Expert knowledge of the Spanish language can give you a lot of opportunities. As a global language, Spanish allows you to travel the world. It’s the national language of 20 countries and enjoys the enunciation of 437 million speakers worldwide. But if you want to put your Spanish to use, there are more possibilities than just wandering abroad. If you feel drawn to help those in need, for example, you might consider becoming a certified Spanish medical interpreter.
Why Become a Certified Spanish Medical Interpreter?
The healthcare industry needs certified Spanish medical interpreters, especially in the United States, which now has more Spanish speakers than Spain–more, in fact, than any other country besides Mexico.
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A medical interpreter provides vital services by translating between medical practitioners and people in crisis. It’s a sensitive task that requires precision and rapid, accurate delivery of technical terminology. If this high pressure, high reward career appeals to you, the first step is to get certified as a Spanish medical interpreter.
Certification is not always required to get a job as a medical interpreter. But it definitely helps. In a vocation where lives are sometimes hanging in the balance, certification demonstrates to your potential employers that you are as excellent as you claim to be. And that matters.
Let’s look at the steps you can expect to go through to become a certified Spanish medical interpreter.
National Board of Certification for Medical Interpreters Requirements
The National Board of Certification for Medical Interpreters has some specific prerequisites to qualify you before registering for certification. What do you need to register as a certified Spanish Medical Interpreter?
- A passport or government issued ID showing you’re at least 18 years old
- A United States high school diploma or GED
- 40 hours of training in medical interpretation
- International Medical Interpreters Association is a good resource for finding classes near you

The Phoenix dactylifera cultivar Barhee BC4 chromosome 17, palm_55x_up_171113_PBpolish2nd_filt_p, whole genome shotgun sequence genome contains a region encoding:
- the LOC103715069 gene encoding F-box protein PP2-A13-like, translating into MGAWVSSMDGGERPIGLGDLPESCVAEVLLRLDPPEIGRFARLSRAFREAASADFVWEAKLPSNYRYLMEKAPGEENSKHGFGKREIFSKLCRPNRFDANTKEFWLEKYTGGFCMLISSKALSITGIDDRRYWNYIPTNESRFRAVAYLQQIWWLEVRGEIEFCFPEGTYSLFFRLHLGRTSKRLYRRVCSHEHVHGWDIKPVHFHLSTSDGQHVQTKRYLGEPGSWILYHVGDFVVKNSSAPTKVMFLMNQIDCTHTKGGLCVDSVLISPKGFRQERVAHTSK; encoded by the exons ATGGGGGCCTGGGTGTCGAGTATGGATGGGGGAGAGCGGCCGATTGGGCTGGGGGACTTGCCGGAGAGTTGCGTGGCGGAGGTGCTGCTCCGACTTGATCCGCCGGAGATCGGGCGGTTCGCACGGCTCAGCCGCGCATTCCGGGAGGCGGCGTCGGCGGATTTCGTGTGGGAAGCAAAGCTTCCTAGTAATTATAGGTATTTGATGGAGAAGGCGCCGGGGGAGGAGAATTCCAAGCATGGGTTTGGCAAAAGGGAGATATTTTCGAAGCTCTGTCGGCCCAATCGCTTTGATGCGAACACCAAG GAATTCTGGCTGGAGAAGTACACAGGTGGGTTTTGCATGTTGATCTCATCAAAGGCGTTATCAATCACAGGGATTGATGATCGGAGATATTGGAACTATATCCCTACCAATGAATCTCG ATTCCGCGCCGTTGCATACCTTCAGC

- 3 credit hours of college study specific to being a medical interpreter will also qualify
- Demonstrated proficiency in English based on one of the following:
- A Bachelor’s degree, master’s degree, PhD, or other American college level degree
- A high school diploma from an English speaking country
- Passing one of the following tests:
- Test of English as a Foreign Language (TOEFL)
- A score of at least 570 on the paper test, 230 on the computer version, or 90 on iBT
- English Language Proficiency Test (ELPT)
- A score of 950 or higher
- Michigan English Language Assessment Battery (MELAB)
- 80 points or more
- Examination for the Certificate of Proficiency in English (ECPE)
- Scoring is pass/fail, but all possible results are Honors, Pass, Low Pass, Borderline Fail, and Fail. Passing score is sufficient.
- First Certificate in English, Level 3 (FCA)
- Grade A
- Certificate in Advanced English, Level 4 (CAE)
- Grade B
- Certificate of Proficiency in English, Level 5 (CPE)
- Grade B
- International English Language Testing System (IELTS)
- Score of 7.0
- Test of English as a Foreign Language (TOEFL)
- Demonstrated proficiency in Spanish based on one of the following:
- A Bachelor’s degree, master’s degree, PhD, or other university level degree from a Spanish speaking country
- A high school diploma from Spanish speaking country
- 24 or more credit hours of Spanish
- Passing the American Council on the Teaching of Foreign Languages (ACTFL) oral exams, either the OPI (telephone) or OPIc (computer) exam
- Proficiency levels are low-, mid- and high-level novice; low-, mid- and high-level intermediate; low-, mid- and high-level advanced; superior; and distinguished. Mid-level advanced is the requirement.
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Review NBCMI’s Handbook
Once you have all of the prerequisites listed above and you’re ready to apply, it’s a good idea to review the candidate handbook from the National Board of Certification for Medical Interpreters. The handbook will walk you through application process, how to prepare for the certification exams, what to expect on exam day, and how to understand the scoring system.
You can take the exam from home, or from a testing center.
CCHI, Another Option for Medical Interpreter Certification
It’s worth comparing and contrasting NBCMI with the Certification Commission for Healthcare Interpreters (CCHI). Though they have basically the same prerequisite requirements and test for similar proficiencies, there are some minor differences.
To apply for certification with CCHI, you’ll first have to pass the computer-based CoreCHI exam. It’s 100 questions that cover the basics of medical interpreting.
CCHI and NBCMI have the same fees: $35 for registration, $174 for the written exam, and $275 for the oral exam. You can review CCHI’s candidate handbook and see if there’s a testing center near you.
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Now You’re Certified as a Spanish Medical Interpreter!
Congratulations on getting certified! It’s a challenging process!
Once you’re certified, the job hunt begins. Certification puts you one step ahead, but that’s not all that employers look for. Experience goes a long way, so be prepared to do some volunteering or internship positions in order to get momentum.
When you have built some relationships and proven your value on the ground, you’ll be looking forward to a long and flourishing career as a certified Spanish medical interpreter. And you can take pride in the fact that you’re putting your passion for language to good use!